Female rugby player numbers rise but males in decline

While the number of games played in women’s rugby has increased, men’s rugby has again decreased.

There has been a boom in the number of women playing, refereeing and coaching women in community rugby.

The number of women playing the sport has increased by a staggering 20 per cent since 2022.

However, junior men’s playing numbers continue to decline.

New Zealand Rugby has today confirmed 147,434 players for the 2023 season, an increase of 7 per cent, with women’s and girls’ participation at 29,448.

But the number of junior men is declining with 49,999 junior boys in the club registered, a 2 per cent decrease on 2022.

However, the senior men’s club grew by 3 percent in 2022 to 33,500 players.

Despite this, NZR Community Rugby General Manager Steve Lancaster said the results were pleasing as this was the first uninterrupted rugby season since the pandemic began in 2020.

“Covid has completely changed community sport across the country, and we have just finished our first regular rugby season in four years.

He said that rugby still faces challenges in the community game, especially that the number of junior boys is not back to where it was before Covid in some parts of the country.

“We have spent some time understanding the issues and, along with teenage engagement, will be our focus as we move forward.”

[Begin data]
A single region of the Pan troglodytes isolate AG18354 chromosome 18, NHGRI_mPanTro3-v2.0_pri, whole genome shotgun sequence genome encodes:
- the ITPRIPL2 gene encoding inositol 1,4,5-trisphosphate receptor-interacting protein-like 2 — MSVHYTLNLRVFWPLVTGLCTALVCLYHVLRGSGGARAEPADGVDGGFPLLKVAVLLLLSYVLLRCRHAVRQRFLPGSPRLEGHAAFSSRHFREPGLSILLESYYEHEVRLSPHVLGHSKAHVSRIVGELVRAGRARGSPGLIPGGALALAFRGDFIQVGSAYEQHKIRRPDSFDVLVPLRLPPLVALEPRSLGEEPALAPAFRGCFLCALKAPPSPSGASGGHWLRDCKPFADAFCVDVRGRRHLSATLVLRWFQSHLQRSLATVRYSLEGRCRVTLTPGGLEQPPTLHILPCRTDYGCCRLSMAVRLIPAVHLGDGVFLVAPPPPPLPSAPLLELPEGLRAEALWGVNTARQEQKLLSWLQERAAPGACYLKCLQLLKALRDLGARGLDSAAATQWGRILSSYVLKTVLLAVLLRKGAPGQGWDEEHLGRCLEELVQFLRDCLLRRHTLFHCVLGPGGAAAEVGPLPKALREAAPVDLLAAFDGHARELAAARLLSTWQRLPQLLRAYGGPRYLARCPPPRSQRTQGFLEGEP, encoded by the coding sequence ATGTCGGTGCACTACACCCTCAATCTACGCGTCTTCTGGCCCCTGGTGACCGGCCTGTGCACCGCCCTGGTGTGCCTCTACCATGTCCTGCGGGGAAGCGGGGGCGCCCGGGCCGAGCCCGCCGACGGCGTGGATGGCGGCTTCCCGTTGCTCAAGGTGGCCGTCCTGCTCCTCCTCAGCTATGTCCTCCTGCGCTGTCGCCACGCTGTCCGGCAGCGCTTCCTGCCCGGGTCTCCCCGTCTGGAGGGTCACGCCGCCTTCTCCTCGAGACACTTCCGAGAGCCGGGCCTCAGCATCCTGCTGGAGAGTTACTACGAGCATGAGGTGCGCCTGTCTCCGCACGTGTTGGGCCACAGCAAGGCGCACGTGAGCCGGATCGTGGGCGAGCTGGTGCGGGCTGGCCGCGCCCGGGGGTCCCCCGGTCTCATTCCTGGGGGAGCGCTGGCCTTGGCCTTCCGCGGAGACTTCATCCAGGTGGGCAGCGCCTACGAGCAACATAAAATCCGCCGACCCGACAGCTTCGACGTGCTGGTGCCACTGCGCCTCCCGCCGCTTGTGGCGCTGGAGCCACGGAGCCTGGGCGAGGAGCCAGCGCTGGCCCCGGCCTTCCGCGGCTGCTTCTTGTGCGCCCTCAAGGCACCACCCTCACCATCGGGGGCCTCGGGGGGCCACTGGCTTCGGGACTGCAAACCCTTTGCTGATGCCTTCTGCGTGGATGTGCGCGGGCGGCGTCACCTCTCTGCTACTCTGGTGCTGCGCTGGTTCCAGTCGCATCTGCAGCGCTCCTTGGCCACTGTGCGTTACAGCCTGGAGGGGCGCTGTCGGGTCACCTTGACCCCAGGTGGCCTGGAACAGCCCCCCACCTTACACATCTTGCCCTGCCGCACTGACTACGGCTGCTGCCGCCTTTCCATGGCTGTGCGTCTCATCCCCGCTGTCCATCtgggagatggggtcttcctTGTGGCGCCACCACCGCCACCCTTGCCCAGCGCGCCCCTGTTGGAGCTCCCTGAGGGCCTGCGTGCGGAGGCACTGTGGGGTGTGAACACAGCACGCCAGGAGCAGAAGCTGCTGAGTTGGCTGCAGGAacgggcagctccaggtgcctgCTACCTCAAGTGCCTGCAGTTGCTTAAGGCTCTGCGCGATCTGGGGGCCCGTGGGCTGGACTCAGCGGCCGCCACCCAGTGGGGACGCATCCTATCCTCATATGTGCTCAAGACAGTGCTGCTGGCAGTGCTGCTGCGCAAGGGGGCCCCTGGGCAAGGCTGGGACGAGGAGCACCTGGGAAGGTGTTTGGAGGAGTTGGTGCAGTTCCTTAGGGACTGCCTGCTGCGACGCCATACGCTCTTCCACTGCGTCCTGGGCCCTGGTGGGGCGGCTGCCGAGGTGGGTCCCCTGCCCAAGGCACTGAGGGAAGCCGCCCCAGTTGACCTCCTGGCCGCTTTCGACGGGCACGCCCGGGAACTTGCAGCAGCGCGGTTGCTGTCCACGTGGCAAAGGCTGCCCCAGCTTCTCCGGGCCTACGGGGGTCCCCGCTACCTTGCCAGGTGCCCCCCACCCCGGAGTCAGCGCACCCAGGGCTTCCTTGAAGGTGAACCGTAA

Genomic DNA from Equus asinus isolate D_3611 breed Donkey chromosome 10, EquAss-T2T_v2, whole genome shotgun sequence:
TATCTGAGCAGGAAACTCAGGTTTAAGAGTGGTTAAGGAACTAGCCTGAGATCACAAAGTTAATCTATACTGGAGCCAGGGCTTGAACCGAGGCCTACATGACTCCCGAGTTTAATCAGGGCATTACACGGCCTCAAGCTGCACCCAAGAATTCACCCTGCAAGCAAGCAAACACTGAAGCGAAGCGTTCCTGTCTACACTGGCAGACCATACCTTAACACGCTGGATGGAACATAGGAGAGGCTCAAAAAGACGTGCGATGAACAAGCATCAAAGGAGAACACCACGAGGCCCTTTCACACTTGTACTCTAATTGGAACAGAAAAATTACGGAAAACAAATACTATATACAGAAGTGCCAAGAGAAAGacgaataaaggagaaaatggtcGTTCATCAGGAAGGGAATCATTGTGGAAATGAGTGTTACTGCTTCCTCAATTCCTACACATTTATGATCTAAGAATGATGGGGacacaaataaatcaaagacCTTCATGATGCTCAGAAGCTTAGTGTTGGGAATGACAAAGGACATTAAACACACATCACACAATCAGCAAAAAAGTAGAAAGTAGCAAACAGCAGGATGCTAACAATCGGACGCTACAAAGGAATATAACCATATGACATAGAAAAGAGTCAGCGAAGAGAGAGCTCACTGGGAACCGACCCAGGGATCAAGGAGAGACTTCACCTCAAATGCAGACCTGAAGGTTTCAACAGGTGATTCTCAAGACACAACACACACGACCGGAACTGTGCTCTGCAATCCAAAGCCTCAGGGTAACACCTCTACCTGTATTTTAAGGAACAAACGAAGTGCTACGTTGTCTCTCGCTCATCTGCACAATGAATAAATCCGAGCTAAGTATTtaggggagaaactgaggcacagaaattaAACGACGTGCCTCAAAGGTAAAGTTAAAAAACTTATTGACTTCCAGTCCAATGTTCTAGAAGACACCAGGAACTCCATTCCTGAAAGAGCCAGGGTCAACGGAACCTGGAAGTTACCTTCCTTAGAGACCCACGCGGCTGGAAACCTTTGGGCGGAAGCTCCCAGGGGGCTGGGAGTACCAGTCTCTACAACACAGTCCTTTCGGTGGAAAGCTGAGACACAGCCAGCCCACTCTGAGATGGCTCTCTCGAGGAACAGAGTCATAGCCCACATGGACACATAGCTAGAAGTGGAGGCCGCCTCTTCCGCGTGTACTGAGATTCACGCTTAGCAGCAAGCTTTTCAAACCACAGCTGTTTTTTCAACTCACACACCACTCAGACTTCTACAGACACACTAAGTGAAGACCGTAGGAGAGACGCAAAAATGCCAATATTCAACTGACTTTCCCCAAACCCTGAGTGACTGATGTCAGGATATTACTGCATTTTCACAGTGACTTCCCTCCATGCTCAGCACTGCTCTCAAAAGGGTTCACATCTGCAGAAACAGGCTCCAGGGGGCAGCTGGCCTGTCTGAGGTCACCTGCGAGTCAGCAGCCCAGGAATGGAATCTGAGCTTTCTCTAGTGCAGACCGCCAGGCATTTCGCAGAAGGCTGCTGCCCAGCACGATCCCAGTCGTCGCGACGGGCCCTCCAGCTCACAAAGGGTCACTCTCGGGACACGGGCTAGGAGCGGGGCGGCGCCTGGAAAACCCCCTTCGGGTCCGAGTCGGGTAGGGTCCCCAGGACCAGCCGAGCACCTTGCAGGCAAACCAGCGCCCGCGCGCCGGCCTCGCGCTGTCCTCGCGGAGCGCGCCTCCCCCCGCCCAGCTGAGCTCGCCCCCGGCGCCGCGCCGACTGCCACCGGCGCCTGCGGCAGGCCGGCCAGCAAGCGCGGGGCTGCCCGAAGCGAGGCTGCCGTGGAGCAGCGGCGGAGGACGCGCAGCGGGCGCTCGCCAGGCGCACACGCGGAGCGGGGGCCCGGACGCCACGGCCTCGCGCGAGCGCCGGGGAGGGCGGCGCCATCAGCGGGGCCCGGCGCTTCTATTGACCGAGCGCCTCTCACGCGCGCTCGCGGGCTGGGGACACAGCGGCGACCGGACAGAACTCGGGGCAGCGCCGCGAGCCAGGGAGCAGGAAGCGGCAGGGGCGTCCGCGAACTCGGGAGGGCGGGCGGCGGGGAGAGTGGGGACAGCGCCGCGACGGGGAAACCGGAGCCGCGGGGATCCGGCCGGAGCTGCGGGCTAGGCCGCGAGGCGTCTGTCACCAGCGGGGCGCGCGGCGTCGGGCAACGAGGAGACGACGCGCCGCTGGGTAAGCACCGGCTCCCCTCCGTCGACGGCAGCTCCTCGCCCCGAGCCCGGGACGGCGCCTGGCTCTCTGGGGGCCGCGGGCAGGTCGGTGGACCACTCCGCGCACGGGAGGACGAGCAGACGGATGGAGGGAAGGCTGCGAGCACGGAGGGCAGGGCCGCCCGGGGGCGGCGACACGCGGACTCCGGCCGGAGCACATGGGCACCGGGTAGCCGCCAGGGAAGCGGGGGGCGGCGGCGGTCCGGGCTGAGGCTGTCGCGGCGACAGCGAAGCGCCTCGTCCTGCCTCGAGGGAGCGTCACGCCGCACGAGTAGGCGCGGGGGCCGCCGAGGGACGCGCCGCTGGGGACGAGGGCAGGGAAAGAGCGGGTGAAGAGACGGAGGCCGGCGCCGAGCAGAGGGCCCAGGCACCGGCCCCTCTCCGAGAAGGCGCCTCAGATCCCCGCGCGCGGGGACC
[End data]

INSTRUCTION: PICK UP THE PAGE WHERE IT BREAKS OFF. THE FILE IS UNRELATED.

Lancaster said the growth in the number of women and girls playing club rugby was a key success for the sport.

“From 2020 there is an increased focus on getting more women and girls involved in club rugby where they will play for a full season rather than one-off festivals and competitions. That means more games and, more importantly, more meaningful rugby. experience enjoying everything that is great about community rugby.”

NZR has also confirmed that the reduced height tackle in community rugby will be extended until the end of the 2025 season, in line with World Rugby’s global recommendations.

Lancaster said the trial, which involves the first tackle tackling below the sternum and targeting the abdominal area, improved safety and the quality of games and was strongly supported by the rugby community.

NZR match analysis found that 90 per cent of first tackles in 1st XV school rugby, 78 per cent in senior men’s rugby and 72 per cent in senior women’s rugby this season were below the sternum.

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